that's all well and good, but will it run Crysis @ 1680x1050 4xAA and 16AF?
Kevin, I'm going to stick my neck out here and say that IBM aren't actually offering to destroy every server centre in the world and incorporate the entire internet into a shiny box at IBM headquaters.
The point is that the machine they're talking about *could* handle the amount of data and processing involved, thus slightly smaller versions could handle some ruddy giant operations, like Google search.
Waiter, "Taking things far too literally check" please...
Writing for PPC
Since when is web-related open source software written for a specific architecture? I could easily run all my sites on PPC if I wanted to, I just don't because x86 servers are more readily available.
a couple of things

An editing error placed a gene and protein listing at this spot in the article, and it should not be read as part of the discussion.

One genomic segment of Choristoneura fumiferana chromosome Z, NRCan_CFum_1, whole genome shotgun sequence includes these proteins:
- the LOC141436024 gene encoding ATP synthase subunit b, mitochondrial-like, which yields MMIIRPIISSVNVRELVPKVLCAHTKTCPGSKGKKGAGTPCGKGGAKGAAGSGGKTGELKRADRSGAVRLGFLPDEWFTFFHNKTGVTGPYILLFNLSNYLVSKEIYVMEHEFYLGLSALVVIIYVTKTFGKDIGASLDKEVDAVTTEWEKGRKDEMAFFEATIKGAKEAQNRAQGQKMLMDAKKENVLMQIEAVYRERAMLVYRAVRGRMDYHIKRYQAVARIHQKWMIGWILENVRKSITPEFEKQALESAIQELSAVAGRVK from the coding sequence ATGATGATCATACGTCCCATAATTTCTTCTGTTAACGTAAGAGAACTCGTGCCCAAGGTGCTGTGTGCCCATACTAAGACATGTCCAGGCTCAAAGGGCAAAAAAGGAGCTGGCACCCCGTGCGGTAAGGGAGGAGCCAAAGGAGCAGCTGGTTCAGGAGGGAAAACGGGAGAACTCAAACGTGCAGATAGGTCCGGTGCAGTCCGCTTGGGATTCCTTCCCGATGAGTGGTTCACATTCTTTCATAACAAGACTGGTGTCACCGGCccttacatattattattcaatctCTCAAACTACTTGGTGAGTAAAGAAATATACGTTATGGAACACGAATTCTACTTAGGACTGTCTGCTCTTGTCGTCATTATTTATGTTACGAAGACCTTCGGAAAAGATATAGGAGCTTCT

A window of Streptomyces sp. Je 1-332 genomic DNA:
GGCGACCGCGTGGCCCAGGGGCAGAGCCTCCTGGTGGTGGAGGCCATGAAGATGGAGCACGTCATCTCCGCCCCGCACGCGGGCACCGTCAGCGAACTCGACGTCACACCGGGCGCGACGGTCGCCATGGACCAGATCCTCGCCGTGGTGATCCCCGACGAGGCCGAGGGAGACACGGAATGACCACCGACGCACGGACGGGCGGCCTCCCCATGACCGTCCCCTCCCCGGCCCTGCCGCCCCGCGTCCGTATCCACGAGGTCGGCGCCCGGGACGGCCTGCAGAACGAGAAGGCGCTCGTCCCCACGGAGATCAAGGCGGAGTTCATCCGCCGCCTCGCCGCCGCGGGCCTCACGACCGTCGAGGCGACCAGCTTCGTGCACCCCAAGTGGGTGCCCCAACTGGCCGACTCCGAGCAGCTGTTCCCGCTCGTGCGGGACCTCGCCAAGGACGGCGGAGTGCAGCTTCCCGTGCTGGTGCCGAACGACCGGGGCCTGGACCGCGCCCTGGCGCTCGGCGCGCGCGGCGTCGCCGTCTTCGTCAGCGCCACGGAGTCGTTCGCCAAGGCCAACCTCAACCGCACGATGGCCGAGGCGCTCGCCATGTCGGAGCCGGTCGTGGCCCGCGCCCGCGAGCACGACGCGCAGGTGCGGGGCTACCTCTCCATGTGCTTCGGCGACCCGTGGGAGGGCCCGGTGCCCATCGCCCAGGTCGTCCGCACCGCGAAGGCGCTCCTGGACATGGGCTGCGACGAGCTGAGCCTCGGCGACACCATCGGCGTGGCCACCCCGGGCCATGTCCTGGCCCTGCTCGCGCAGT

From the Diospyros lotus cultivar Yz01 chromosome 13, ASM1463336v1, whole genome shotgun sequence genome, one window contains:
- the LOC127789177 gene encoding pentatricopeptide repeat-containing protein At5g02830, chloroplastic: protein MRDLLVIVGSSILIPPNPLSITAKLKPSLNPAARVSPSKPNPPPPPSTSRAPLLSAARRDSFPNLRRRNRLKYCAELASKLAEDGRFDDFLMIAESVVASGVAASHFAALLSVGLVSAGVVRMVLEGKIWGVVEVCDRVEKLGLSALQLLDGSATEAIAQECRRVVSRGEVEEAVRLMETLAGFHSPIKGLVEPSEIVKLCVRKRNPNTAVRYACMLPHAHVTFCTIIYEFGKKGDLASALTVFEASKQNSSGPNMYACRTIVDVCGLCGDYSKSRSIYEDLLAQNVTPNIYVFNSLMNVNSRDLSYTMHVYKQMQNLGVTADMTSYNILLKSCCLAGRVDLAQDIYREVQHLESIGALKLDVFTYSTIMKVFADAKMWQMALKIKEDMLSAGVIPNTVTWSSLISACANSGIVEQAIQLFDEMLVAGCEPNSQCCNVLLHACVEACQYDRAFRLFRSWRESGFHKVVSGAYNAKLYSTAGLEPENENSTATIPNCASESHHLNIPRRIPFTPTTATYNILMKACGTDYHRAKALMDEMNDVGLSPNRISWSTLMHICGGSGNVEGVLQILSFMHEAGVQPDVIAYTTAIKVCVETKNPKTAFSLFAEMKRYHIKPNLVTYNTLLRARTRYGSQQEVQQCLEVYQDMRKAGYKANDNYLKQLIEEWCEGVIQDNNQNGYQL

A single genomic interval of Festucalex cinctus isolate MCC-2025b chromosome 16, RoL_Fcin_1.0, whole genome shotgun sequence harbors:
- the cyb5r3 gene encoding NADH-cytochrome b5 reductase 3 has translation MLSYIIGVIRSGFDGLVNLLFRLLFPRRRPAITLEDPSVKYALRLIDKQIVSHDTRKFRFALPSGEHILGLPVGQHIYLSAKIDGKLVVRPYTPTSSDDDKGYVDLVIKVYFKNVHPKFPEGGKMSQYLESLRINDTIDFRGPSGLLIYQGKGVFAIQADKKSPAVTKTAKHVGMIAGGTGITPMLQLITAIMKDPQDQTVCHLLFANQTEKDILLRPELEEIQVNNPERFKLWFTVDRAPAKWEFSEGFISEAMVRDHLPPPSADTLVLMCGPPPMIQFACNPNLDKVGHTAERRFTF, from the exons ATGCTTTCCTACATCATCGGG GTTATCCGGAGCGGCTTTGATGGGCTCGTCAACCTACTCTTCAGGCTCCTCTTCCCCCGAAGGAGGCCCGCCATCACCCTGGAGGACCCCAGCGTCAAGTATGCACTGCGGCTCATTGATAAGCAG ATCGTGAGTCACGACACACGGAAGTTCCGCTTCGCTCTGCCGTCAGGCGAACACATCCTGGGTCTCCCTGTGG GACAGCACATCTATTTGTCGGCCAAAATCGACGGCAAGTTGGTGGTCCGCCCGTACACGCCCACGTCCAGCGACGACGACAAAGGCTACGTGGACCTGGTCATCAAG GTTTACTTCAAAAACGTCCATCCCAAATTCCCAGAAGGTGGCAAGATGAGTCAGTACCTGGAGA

1. Note to editor/author: I noticed the top500 list seems a little out of date; RANGER.
2. if my memory serves me correctly, several years ago, there was already research being done that, i guess, could be summarized as "tcp/ip on a chip". as i recall the idea was to incorporate the fault tolerance, etc of tcpip for on-chip communications between system-on-chip components. Perhaps a scaled-down version of this ibm proposal?
...linux microkernel... ?
Andy Tanenbaum must be spinning in his grave.
"But Andy Tanenbaum's still alive!"
"This'll kill him."
Could apply to Sun?